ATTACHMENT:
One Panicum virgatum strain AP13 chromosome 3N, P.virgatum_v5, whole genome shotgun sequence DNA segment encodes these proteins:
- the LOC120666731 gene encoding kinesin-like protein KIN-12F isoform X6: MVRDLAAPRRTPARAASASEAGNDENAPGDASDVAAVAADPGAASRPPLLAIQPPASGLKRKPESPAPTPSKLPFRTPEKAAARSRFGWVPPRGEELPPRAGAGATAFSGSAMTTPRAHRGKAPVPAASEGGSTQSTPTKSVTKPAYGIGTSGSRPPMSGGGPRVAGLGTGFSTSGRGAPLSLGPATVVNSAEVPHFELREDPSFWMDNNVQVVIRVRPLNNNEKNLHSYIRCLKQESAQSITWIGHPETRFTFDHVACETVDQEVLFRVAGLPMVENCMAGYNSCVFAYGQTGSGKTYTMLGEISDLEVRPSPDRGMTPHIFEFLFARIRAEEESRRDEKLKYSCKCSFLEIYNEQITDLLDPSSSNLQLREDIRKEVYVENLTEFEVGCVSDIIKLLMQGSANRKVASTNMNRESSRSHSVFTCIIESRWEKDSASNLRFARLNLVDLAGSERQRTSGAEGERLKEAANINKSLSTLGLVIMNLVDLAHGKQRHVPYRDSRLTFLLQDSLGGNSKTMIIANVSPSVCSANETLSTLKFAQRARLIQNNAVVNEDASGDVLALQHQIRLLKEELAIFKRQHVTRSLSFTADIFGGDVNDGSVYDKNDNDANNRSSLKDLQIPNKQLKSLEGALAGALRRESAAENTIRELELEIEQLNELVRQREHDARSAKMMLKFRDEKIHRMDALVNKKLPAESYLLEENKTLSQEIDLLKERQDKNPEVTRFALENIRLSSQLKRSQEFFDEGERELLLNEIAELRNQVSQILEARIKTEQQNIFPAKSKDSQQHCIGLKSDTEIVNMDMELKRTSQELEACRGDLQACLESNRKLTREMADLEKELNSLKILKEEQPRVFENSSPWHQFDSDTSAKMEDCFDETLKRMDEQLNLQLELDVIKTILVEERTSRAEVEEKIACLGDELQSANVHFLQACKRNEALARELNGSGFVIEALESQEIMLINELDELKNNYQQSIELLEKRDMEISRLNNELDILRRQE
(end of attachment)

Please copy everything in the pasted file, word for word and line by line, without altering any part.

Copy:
One Panicum virgatum strain AP13 chromosome 3N, P.virgatum_v5, whole genome shotgun sequence DNA segment encodes these proteins:
- the LOC120666731 gene encoding kinesin-like protein KIN-12F isoform X6: MVRDLAAPRRTPARAASASEAGNDENAPGDASDVAAVAADPGAASRPPLLAIQPPASGLKRKPESPAPTPSKLPFRTPEKAAARSRFGWVPPRGEELPPRAGAGATAFSGSAMTTPRAHRGKAPVPAASEGGSTQSTPTKSVTKPAYGIGTSGSRPPMSGGGPRVAGLGTGFSTSGRGAPLSLGPATVVNSAEVPHFELREDPSFWMDNNVQVVIRVRPLNNNEKNLHSYIRCLKQESAQSITWIGHPETRFTFDHVACETVDQEVLFRVAGLPMVENCMAGYNSCVFAYGQTGSGKTYTMLGEISDLEVRPSPDRGMTPHIFEFLFARIRAEEESRRDEKLKYSCKCSFLEIYNEQITDLLDPSSSNLQLREDIRKEVYVENLTEFEVGCVSDIIKLLMQGSANRKVASTNMNRESSRSHSVFTCIIESRWEKDSASNLRFARLNLVDLAGSERQRTSGAEGERLKEAANINKSLSTLGLVIMNLVDLAHGKQRHVPYRDSRLTFLLQDSLGGNSKTMIIANVSPSVCSANETLSTLKFAQRARLIQNNAVVNEDASGDVLALQHQIRLLKEELAIFKRQHVTRSLSFTADIFGGDVNDGSVYDKNDNDANNRSSLKDLQIPNKQLKSLEGALAGALRRESAAENTIRELELEIEQLNELVRQREHDARSAKMMLKFRDEKIHRMDALVNKKLPAESYLLEENKTLSQEIDLLKERQDKNPEVTRFALENIRLSSQLKRSQEFFDEGERELLLNEIAELRNQVSQILEARIKTEQQNIFPAKSKDSQQHCIGLKSDTEIVNMDMELKRTSQELEACRGDLQACLESNRKLTREMADLEKELNSLKILKEEQPRVFENSSPWHQFDSDTSAKMEDCFDETLKRMDEQLNLQLELDVIKTILVEERTSRAEVEEKIACLGDELQSANVHFLQACKRNEALARELNGSGFVIEALESQEIMLINELDELKNNYQQSIELLEKRDMEISRLNNELDILRRQE